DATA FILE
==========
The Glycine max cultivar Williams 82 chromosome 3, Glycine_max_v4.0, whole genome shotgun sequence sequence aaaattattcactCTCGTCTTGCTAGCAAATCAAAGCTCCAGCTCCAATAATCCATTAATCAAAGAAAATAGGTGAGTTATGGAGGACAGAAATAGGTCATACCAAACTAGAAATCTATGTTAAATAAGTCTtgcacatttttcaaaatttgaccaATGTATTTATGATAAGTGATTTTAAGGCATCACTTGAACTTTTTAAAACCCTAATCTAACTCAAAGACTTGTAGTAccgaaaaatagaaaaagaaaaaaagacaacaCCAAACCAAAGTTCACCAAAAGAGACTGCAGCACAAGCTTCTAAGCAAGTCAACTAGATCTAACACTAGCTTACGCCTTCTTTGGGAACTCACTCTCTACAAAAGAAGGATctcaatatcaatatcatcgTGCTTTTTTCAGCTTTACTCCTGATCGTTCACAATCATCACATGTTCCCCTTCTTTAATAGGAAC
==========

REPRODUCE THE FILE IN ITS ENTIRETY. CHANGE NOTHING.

The Glycine max cultivar Williams 82 chromosome 3, Glycine_max_v4.0, whole genome shotgun sequence sequence aaaattattcactCTCGTCTTGCTAGCAAATCAAAGCTCCAGCTCCAATAATCCATTAATCAAAGAAAATAGGTGAGTTATGGAGGACAGAAATAGGTCATACCAAACTAGAAATCTATGTTAAATAAGTCTtgcacatttttcaaaatttgaccaATGTATTTATGATAAGTGATTTTAAGGCATCACTTGAACTTTTTAAAACCCTAATCTAACTCAAAGACTTGTAGTAccgaaaaatagaaaaagaaaaaaagacaacaCCAAACCAAAGTTCACCAAAAGAGACTGCAGCACAAGCTTCTAAGCAAGTCAACTAGATCTAACACTAGCTTACGCCTTCTTTGGGAACTCACTCTCTACAAAAGAAGGATctcaatatcaatatcatcgTGCTTTTTTCAGCTTTACTCCTGATCGTTCACAATCATCACATGTTCCCCTTCTTTAATAGGAAC